• A service provider in the telecommunications industry faces unique challenges with respect to deploying, monitoring, and maintaining technical infrastructure needed to provide telecommunications services to customers. For example, hundreds of devices may be deployed and interconnected throughout a large geographic region in order to provide voice or data services, and any number of possible alerts, often referred to as “events,” may occur that affect or relate to those devices. The service provider must identify and respond to certain events in a timely manner. There are systems where the occurrence of an event causes the generation of a ticket, and then actions are taken to correct whatever problem exists and close the ticket.
  • Conventional ticketing and service systems, however, have various drawbacks. For example, conventional systems may generate multiple tickets when one event causes other events and tickets are generated for each event. With conventional systems, a great amount of human effort is required to process information, false alarms may be generated, and effective reporting may be lacking. Customers may even discover problems before the problem is recognized in the system.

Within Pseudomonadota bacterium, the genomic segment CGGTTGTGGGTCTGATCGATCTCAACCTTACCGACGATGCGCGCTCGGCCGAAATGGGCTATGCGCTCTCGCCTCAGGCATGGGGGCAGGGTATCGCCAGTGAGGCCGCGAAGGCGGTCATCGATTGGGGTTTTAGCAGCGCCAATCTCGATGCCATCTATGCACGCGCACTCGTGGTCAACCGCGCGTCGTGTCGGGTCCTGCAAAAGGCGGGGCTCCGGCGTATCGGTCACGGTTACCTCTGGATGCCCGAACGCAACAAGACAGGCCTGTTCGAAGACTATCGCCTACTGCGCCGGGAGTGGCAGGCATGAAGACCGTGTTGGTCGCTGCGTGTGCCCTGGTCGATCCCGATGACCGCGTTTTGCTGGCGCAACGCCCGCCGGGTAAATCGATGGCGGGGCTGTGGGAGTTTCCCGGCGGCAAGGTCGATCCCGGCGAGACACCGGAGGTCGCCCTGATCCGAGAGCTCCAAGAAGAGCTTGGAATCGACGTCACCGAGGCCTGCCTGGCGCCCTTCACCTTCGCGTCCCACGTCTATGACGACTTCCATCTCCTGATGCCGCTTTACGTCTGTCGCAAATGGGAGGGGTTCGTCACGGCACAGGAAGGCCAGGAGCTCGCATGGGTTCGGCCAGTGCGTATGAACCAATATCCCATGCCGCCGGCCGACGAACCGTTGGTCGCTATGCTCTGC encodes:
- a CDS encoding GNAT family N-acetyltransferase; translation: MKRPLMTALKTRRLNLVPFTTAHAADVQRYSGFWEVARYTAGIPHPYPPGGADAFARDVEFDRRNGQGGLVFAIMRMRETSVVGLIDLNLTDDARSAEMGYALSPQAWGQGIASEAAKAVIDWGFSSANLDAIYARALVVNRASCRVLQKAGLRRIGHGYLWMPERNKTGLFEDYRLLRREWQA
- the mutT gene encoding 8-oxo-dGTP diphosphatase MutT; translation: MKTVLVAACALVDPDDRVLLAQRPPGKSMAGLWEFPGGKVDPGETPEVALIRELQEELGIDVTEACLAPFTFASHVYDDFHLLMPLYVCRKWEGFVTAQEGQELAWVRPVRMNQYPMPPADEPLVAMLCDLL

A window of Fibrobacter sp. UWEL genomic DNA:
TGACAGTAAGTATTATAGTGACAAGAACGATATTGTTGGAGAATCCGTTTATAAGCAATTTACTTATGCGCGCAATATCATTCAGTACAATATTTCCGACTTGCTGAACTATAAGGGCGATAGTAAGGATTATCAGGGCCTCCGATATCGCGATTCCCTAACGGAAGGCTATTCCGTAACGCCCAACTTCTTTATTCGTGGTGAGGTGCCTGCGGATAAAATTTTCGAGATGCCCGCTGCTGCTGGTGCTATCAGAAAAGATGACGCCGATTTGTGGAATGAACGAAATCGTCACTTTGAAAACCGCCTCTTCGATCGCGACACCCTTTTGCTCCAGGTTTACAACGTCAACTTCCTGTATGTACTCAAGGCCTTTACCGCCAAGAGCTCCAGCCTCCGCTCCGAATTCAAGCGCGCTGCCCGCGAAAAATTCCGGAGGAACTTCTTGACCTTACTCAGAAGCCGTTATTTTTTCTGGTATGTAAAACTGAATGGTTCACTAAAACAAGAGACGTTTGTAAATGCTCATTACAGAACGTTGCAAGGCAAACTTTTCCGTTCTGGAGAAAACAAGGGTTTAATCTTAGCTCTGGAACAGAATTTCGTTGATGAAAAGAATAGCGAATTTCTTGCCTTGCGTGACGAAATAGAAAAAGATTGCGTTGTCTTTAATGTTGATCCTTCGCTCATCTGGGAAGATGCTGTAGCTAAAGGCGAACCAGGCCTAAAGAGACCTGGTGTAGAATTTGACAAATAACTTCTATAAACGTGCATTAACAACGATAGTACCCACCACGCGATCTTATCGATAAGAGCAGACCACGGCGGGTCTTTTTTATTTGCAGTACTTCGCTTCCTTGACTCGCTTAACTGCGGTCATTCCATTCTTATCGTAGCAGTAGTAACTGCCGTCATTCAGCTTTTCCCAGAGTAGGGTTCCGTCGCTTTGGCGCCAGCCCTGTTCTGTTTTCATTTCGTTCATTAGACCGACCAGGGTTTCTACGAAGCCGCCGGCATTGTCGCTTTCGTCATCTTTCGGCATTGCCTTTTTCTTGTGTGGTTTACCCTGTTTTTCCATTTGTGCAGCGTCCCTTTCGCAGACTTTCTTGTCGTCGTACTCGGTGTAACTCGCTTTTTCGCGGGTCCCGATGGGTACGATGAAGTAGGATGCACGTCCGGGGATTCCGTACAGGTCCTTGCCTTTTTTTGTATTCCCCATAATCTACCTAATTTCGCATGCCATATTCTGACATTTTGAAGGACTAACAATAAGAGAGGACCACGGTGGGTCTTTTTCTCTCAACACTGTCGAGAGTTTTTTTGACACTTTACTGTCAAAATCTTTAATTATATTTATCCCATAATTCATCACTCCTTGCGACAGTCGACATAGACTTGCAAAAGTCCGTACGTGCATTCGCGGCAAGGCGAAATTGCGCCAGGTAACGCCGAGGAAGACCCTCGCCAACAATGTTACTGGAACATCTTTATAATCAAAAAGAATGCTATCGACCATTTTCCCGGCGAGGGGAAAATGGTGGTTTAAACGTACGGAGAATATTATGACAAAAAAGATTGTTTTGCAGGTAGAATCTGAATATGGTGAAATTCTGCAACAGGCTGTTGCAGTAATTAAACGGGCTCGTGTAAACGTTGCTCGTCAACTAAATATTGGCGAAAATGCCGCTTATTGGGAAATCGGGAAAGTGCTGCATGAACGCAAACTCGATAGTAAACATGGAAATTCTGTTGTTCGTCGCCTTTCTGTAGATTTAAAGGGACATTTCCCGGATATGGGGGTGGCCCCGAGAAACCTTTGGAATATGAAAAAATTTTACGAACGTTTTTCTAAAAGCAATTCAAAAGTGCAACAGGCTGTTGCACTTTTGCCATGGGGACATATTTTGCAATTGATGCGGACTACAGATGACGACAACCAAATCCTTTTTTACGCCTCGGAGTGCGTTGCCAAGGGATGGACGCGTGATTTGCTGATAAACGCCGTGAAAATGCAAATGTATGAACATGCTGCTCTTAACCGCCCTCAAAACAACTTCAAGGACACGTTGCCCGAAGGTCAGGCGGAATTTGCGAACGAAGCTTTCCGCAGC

• It is with these observations in mind, among others, that various aspects of the present disclosure were conceived and developed.
  • SUMMARY
  • A need exists for a system that can predict or identify service impact events from other events in a telecommunications network and also provide adaptive notification regarding such service impact events. Accordingly, one implementation of the present disclosure may take the form of a method for adaptive notification and ticketing, comprising: utilizing a computing device comprising a memory for storing instructions that are executed by a processor to perform operations of: accessing data associated with a plurality of past events from a plurality of network elements of a telecommunications network; generating a model from the data, the model configured to receive a plurality of new events and generate an output indicative of a service impact event; applying the plurality of new events to the model to generate the output indicative of the service impact event; and from the output indicative of the service impact event, generating a responsive action.